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03-24-2017 | Semaglutide (Investigational) | News

SUSTAIN 4: weekly semaglutide a good option after metformin failure

medwireNews: The SUSTAIN 4 findings show that a weekly semaglutide injection offers better metabolic and weight control than insulin in patients with diabetes that is poorly controlled on metformin.

The trial participants took these medications in addition to metformin, together with sulfonylurea if they were taking it at enrollment.

During 30 weeks of treatment, glycated hemoglobin (HbA1c) levels decreased by an absolute 1.21% in 362 patients randomly assigned to take weekly semaglutide 0.5 mg and by 1.64% in the 360 taking semaglutide 1.0 mg, compared with 0.83% in 360 patients assigned to take insulin glargine.

This met the trial’s noninferiority endpoint and was also statistically significant for treatment superiority, J Hans DeVries (Academic Medical Center, Amsterdam, the Netherlands) and co-researchers report in The Lancet Diabetes & Endocrinology.

However, they note that average pre-breakfast fasting self-measured plasma glucose at week 30 in patients taking insulin glargine was 7.1 mmol/L, contrary to the target of 4.0–5.5 mmol/L, suggesting “that a more rigorous titration could have been enforced” and “reflecting a potential limitation of titration often seen in clinical practice.”


As newer drugs, and drug combinations, are developed, we need to choose appropriate therapy in a patient-centered manner.

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Significantly more patients taking semaglutide achieved an HbA1c below 7.0%, at rates of 57% and 73% for the 0.5 and 1.0 mg doses, respectively, compared with 38% of the insulin group. And more achieved this without experiencing severe or blood glucose-confirmed hypoglycemia and without weight gain, at a corresponding 47% and 64% versus 16%.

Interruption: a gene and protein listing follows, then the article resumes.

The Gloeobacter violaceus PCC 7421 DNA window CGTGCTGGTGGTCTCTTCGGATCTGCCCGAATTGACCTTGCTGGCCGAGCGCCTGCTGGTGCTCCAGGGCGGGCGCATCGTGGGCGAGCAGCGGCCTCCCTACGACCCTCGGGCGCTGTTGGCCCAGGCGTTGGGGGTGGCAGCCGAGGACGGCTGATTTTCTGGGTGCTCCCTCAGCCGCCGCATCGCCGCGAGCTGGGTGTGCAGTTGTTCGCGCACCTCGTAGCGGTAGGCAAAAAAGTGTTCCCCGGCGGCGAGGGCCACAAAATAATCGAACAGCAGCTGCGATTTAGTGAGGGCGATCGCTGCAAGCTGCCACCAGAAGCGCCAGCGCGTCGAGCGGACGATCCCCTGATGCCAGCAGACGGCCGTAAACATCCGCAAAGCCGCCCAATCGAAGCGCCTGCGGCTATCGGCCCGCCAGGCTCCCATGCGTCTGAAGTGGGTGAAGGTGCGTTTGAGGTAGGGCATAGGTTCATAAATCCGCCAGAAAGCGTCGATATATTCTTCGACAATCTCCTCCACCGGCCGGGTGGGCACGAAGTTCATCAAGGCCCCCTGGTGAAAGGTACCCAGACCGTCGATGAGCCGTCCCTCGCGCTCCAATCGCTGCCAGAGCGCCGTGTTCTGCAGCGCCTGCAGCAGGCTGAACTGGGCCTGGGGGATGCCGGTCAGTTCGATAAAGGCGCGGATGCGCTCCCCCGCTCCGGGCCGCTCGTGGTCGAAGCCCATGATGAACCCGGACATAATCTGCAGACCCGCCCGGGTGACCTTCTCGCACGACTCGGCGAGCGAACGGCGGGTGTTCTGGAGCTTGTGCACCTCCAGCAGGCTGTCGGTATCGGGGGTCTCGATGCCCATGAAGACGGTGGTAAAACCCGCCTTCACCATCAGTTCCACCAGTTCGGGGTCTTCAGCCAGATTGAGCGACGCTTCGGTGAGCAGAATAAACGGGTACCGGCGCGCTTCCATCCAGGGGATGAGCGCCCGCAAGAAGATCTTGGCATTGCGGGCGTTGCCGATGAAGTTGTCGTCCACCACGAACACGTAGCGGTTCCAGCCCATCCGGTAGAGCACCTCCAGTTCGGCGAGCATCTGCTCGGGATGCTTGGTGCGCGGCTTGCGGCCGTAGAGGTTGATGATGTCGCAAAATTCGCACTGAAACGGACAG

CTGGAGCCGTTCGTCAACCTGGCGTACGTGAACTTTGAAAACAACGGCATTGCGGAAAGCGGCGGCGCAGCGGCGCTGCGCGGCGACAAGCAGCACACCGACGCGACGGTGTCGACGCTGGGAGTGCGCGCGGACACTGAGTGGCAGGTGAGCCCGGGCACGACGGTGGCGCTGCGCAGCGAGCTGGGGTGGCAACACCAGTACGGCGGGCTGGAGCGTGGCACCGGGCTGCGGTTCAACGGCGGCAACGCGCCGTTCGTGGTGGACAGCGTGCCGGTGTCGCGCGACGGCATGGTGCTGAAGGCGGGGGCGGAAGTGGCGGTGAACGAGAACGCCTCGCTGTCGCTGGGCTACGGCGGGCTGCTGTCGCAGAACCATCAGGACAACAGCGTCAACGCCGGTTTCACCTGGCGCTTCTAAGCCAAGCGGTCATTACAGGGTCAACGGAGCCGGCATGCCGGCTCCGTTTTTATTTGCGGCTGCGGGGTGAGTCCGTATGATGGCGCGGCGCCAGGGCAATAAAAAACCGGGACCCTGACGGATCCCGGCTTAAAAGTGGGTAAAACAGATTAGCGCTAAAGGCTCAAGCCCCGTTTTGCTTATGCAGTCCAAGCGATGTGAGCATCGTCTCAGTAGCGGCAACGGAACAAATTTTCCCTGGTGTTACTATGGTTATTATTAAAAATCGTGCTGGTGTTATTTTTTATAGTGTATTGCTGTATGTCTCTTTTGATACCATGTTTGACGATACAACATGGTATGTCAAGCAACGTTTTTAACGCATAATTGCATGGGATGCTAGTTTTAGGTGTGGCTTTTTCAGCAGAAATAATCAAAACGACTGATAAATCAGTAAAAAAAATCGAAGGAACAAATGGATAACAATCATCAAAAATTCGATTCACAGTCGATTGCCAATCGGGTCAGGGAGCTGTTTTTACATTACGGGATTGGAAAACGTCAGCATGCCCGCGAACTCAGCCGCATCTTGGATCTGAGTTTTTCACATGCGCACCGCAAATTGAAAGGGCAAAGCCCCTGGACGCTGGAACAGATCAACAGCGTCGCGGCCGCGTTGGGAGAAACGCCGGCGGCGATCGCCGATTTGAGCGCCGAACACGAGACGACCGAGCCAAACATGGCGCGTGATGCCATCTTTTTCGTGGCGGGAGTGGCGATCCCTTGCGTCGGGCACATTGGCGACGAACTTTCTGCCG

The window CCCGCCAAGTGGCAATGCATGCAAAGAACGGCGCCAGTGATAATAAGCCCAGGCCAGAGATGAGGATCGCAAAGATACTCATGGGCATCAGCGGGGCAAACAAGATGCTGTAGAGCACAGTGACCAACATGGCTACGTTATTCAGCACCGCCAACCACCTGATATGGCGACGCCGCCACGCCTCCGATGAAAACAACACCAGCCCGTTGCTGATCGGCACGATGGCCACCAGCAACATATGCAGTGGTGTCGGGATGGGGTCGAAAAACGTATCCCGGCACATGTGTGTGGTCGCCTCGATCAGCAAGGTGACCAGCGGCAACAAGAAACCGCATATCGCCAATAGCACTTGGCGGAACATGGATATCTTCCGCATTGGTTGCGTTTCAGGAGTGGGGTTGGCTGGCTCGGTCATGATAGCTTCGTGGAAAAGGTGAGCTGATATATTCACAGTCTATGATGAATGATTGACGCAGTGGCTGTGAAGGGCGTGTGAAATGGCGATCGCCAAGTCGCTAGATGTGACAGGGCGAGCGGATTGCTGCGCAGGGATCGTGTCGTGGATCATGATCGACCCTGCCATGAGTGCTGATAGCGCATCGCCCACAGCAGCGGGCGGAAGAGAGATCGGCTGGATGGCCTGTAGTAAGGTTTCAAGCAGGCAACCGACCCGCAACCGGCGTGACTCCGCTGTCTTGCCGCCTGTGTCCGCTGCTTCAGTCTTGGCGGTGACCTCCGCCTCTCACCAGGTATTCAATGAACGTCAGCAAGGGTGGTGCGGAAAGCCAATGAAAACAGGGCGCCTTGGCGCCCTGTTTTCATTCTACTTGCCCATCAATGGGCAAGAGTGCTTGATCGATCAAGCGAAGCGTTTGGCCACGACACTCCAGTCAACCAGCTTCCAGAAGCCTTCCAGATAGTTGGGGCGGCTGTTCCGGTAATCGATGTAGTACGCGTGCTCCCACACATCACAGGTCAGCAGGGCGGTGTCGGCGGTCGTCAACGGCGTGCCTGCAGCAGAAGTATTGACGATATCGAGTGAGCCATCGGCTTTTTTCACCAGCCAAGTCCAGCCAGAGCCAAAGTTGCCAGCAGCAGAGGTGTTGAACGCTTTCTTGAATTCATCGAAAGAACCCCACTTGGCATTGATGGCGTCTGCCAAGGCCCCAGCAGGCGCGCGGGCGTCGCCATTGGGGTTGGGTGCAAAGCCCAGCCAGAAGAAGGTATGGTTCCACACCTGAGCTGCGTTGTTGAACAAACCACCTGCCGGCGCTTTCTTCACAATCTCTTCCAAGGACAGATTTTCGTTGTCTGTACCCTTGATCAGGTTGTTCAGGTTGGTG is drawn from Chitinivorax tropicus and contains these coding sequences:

Patients in both semaglutide groups lost weight, on average, whereas the insulin-treated group had an overall weight gain. A total of 37% and 51% of patients taking the 0.5 and 1.0 mg doses, respectively, lost at least 5% of their starting bodyweight, compared with just 5% of the insulin group.

Furthermore, patients taking semaglutide had numerically fewer hypoglycemic episodes than those taking insulin (4–6 vs 11%), which the researchers say is “expected for a therapy with a glucose-dependent mechanism of action.” They note that most episodes occurred in patients who were also taking sulfonylurea.

The safety profile of semaglutide was in line with that reported for other glucagon-like peptide-1 analogs. More patients discontinued semaglutide than insulin because of adverse events (6–8 vs 1%), mostly due to gastrointestinal events.

“Combined with its cardiovascular risk reduction effect noted in SUSTAIN 6, semaglutide seems to be an effective once-weekly therapeutic option for patients with type 2 diabetes who are unable to achieve glycaemic control on metformin with or without a sulfonylurea,” the researchers conclude.

By Eleanor McDermid

medwireNews is an independent medical news service provided by Springer Healthcare. © 2017 Springer Healthcare part of the Springer Nature group

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